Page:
Don’t Let the Haters Get You Down

There are a lot of isms going on out there. Racism, sexism, plagiarism—heck, even mindless summer movies aren’t safe from the vitriol. Political passion and excess, I get. Ghostbusters? Really? So you don’t like chicks in your favorite movie franchise. Why get your panties in a twist? Just don’t spend your money to watch it. Vote with your wallet. That’s what we used to call it back in the dark ages of the wild 80s (and even before, I’m guessing). If we didn’t like stuff, we just didn’t buy it, and we moved on to stuff we did like. I know, I know, it’s cray-cray!

So it’s been a tough year for those of us who like to be funny, but don’t have the political comedic leanings of Stephen Colbert, John Oliver, or Jon Stewart. And if I don’t have the chutzpah to make something funny out of the venom, I decided to try to at least find examples of Americans just hanging out and getting along. Which wasn’t much easier. The internet is burning and small groups of my friends don’t count.

But I’m happy to report, I finally found a place of utter equality. No one group has the advantage over another. Men, women, and others are all treated equally. Money will not get you in a faster line. And at least in Massachusetts, every person age 16 or older will most likely pass through its egalitarian doors. What is this miracle of democracy, you ask? It’s not the voting booth or the library. It’s the Registry of Motor Vehicles (RMV). You can say what you like about excessive bureaucracy, but after 35 years of my own complaints about it, I have finally discovered its silver lining. The red tape that frustrates us, also serves to remind us that we’re all equal in the dull, unflappable eyes of the state. Even if you don’t own a car, in my state at least, you still go there to get a Mass. ID.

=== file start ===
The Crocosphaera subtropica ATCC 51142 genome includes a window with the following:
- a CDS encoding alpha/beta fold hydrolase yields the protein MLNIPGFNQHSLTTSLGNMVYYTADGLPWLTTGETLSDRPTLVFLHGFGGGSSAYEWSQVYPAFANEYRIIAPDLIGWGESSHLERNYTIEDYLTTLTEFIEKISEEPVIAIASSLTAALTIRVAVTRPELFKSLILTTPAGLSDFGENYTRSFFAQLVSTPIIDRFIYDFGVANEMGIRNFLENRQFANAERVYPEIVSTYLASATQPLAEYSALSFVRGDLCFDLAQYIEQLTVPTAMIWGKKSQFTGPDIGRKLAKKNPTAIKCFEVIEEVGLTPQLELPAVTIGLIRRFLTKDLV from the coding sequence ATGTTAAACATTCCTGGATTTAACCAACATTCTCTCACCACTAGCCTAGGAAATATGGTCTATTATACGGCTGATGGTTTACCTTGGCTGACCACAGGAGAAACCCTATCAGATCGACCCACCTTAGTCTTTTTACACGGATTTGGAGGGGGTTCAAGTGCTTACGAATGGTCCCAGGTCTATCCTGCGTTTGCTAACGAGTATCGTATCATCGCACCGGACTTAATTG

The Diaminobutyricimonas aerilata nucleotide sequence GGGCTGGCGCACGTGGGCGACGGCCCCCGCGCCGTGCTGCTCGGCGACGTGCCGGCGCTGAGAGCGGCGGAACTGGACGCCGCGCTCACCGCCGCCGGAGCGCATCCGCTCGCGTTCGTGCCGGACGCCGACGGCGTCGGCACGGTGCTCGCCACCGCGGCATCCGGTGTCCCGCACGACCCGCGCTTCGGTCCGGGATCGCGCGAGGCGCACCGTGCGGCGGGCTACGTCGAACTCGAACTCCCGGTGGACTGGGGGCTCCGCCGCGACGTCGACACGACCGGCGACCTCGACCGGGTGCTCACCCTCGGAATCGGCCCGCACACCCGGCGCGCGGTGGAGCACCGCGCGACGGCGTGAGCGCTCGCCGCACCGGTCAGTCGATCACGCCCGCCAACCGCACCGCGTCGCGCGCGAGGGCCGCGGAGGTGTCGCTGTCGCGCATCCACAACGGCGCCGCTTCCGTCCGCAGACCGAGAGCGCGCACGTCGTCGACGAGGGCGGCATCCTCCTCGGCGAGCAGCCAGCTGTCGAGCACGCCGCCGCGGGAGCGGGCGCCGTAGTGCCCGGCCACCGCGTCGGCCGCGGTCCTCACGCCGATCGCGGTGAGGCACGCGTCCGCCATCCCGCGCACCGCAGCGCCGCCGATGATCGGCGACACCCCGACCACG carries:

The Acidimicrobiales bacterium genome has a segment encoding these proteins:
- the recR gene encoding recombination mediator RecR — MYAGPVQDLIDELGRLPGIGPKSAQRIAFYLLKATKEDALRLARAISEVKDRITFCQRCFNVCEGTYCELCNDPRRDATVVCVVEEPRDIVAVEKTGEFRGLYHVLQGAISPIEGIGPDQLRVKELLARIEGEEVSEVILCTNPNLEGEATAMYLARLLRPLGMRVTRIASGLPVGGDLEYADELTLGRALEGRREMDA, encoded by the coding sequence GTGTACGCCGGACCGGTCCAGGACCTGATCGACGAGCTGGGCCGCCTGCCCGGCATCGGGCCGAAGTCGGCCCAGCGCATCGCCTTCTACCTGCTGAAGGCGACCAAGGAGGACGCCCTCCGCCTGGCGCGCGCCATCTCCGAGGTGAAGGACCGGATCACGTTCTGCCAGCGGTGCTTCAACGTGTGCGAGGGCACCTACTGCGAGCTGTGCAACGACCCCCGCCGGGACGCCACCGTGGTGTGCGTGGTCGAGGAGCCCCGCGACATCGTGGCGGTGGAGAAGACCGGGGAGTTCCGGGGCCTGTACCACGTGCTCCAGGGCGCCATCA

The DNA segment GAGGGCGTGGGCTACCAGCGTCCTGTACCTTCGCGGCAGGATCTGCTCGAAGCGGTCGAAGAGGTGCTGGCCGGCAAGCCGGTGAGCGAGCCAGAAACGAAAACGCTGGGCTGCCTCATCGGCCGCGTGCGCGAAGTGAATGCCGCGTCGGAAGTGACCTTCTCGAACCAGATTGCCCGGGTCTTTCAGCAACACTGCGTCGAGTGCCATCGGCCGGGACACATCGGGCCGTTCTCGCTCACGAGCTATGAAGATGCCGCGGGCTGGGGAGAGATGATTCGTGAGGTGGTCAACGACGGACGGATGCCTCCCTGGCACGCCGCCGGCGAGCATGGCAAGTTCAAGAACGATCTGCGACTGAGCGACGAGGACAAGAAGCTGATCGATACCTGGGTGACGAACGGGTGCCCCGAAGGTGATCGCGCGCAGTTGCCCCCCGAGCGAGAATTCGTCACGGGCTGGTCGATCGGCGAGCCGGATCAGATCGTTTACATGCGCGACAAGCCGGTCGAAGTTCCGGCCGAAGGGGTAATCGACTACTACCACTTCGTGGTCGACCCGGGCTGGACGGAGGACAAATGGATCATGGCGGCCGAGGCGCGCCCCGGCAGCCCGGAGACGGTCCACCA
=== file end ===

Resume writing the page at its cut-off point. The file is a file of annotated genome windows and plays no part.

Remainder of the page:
I was there not too long ago with my son who was taking the test to get his learner’s permit. We waited 15 minutes in a line to get a number. Then we waited 30 minutes to have our number called. Then I waited another 10 minutes while he took the test. And we waited amongst the mass of humanity known as the population of the US. People of all shades, states of dress, ages, sitting together as equals on very hard wooden benches. Strangers slid over to make room for their fellow sufferers. The sounds of a half a dozen languages peppered the quiet room. One man paced around in a long oval, but no one bothered him. Numbers were called in implacable order, no jumping ahead. Lives didn’t matter as much as having the proper paperwork, and the RMV makes a better effort to find out if people do have it at the door. This helps reduce fisticuffs between the workers and the waiters. No place is perfect.

So, if you’re feeling down about all isms and yelling and the intolerance, go sit in your local RMV for 5 or 10 minutes, and have a look around. It’s not a giant waste of time, money, and sanity. It’s all that and the American dream of equality in its purist form. What more can you ask for?

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